tv Eyewitness News at 6 CBS January 1, 2013 6:00pm-7:00pm EST
captioning sponsored by macneil/lehrer productions >> woodruff: resistance from house republicans delayed action on a fiscal cliff compromise passed overwhelmingly by the senate in the wee hours of this new year's day. good evening. i'm judy woodruff. >> suarez: and i'm ray suarez. on the newshour tonight, we get the latest on the stalemate plus we hear from republican tom cole of oklahoma and democrat chris van hollen of maryland. >> woodruff: jeffrey brown has an update on some of the areas hit hardest by superstorm sandy where recovery continues at a slow pace.
>> suarez: we talk with journalist and author claudia kolker about her research into the "immigrant advantage." it's still without electricity, gas, sewers or water. and we continue our conversations with new members of the 113th congress. tonight the senator-elect from nebraska, republican deb fischer. >> woodruff: that's all ahead on tonight's newshour. >> major funding for the pbs newshour has been provided by moving our economy for 160 years. bnsf, the engine that connects us.
>> and by the bill and melinda gates foundation. dedicated to the idea that all people deserve the chance to live a healthy, productive life. >> and with the ongoing support of these institutions and foundations. and... >> this program was made possible by the corporation for public broadcasting. and by contributions to your pbs station from viewers like you. thank you. >> woodruff: this turned out to be a long day of waiting for final action on the "fiscal cliff" bill that cleared the senate early today. in the house, the measure ran into republican demands for more spending cuts, and its prospects for passage there dimmed. congress began the new year having missed its deadline to keep tax cuts from rising back to 1990's levels for most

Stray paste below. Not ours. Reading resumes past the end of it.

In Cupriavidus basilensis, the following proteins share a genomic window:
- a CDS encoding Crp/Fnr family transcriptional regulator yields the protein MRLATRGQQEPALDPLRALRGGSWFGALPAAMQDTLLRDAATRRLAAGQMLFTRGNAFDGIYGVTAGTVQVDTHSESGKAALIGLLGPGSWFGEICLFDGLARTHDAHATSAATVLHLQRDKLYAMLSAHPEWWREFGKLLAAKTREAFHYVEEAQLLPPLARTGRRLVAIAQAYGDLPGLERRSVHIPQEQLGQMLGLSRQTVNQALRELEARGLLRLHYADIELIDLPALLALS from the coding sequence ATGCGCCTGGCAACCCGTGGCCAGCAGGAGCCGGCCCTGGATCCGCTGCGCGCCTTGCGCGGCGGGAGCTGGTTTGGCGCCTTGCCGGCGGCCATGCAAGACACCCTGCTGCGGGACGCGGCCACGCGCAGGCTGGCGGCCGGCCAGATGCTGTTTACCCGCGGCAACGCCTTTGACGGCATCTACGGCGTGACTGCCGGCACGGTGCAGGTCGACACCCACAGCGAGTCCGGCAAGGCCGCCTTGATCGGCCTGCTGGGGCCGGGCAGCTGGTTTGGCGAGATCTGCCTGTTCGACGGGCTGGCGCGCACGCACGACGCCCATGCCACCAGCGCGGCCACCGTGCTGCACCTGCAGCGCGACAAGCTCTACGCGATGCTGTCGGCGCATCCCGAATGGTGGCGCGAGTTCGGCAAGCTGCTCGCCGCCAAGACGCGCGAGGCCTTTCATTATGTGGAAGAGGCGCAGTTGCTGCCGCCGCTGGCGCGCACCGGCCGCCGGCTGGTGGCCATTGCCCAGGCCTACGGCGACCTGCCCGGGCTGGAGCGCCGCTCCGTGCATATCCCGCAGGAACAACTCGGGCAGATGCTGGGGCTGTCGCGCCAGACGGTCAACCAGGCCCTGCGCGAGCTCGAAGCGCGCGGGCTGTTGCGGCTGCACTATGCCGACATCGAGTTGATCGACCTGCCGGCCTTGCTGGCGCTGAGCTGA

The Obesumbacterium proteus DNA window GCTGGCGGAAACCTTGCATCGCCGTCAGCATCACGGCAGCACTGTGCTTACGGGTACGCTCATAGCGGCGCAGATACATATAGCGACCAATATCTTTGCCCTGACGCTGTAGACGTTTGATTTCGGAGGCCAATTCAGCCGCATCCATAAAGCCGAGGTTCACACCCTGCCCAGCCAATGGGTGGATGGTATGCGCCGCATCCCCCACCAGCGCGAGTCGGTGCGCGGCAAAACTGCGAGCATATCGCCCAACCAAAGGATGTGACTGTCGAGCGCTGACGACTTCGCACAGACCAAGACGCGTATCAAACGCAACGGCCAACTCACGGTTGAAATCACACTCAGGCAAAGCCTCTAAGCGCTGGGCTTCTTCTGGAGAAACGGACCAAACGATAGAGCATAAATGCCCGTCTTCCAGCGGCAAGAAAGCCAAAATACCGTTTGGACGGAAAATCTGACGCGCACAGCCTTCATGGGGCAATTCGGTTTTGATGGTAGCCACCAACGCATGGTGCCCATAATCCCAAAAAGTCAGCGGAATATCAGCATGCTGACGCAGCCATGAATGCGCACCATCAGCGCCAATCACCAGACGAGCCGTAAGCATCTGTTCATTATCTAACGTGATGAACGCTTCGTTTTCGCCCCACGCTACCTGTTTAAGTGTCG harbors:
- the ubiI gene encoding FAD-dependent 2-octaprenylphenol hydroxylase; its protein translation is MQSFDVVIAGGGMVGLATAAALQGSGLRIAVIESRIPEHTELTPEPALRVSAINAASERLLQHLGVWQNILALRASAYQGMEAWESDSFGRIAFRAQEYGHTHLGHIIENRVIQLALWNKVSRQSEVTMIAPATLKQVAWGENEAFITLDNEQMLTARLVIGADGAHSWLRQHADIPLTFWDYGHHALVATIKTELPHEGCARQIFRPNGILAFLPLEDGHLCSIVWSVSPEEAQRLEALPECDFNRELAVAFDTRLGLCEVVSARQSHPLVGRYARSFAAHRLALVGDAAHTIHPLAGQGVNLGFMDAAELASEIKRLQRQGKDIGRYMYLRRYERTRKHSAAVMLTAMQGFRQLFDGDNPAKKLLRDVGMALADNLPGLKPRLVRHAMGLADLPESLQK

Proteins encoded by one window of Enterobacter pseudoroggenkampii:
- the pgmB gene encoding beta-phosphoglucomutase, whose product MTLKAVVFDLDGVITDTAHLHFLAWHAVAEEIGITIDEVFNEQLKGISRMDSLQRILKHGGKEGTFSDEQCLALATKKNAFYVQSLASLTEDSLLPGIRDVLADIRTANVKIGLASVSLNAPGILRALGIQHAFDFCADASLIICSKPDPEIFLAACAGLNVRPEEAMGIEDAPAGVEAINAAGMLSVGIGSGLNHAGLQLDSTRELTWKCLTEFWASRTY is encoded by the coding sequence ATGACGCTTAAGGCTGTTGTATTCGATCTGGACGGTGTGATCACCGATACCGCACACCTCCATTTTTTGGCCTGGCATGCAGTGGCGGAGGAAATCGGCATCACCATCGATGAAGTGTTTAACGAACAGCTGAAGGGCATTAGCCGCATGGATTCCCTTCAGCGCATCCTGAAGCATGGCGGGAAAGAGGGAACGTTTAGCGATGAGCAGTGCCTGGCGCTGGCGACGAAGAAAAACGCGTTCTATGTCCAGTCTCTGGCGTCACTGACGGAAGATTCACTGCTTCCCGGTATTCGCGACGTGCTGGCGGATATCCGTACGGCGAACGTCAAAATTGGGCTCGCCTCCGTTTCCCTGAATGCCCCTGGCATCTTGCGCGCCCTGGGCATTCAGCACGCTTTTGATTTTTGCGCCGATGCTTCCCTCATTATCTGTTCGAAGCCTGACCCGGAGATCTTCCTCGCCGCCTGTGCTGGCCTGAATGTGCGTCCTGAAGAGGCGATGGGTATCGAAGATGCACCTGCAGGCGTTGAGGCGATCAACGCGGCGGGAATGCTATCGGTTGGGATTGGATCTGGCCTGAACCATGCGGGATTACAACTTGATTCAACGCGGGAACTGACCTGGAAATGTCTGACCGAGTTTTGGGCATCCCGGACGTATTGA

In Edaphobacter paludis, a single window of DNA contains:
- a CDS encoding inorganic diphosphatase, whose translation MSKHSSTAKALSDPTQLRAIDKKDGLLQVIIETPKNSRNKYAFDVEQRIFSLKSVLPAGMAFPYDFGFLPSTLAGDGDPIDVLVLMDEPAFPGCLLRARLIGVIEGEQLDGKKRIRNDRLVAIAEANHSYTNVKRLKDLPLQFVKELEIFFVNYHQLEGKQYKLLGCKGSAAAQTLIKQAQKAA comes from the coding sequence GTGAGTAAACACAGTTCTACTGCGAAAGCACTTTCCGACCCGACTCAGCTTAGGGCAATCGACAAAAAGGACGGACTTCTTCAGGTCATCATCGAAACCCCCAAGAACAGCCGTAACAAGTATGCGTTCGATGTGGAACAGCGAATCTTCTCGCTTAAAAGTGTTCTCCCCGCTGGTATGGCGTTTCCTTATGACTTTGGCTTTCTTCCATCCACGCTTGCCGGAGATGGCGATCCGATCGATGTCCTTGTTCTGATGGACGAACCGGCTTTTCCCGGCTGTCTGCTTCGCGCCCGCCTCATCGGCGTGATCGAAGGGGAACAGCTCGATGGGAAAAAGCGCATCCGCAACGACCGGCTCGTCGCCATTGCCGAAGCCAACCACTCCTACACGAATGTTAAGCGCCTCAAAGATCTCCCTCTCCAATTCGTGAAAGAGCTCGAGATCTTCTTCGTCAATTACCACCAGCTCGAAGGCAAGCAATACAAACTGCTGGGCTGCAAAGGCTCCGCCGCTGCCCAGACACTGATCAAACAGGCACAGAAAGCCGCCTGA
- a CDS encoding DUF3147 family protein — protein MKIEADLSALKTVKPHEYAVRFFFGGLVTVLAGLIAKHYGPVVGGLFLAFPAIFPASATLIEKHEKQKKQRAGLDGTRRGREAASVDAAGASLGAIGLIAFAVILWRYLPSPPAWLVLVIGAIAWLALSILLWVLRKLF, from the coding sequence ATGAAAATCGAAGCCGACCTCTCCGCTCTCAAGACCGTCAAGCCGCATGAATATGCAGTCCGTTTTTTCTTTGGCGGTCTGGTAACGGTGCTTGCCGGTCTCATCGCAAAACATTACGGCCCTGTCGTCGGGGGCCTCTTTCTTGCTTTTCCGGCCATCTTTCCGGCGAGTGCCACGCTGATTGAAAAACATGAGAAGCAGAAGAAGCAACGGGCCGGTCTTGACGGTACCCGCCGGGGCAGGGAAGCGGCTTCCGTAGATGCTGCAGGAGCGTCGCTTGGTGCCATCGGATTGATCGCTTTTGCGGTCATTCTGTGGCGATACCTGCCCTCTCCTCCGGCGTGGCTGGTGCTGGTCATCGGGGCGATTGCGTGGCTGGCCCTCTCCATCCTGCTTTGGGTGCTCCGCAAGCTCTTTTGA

americans. and to prevent across-the-board spending cuts. instead, house republicans and democrats spent much of the day mulling a bill that cleared the senate shortly before 2:00 a.m. >> the yeah's are 89. the nays are 8. 60-vote threshold having been achieved the bill as amended is passed. >> woodruff: the senate bill makes permanent the bush era tax cuts for 99% of families, those with incomes under $450,000 a year. anything over that amount would be taxed at a rate of 39.6% up from the current 35. the agreement would raise the estate tax on large estates to 40%. but the payroll tax cut of the last two years would expire. the bill also extends unemployment benefits for a year and it stops a cut in medicare payments for physicians. the senate vote was a rare show of unity welcomed by leaders of both parties.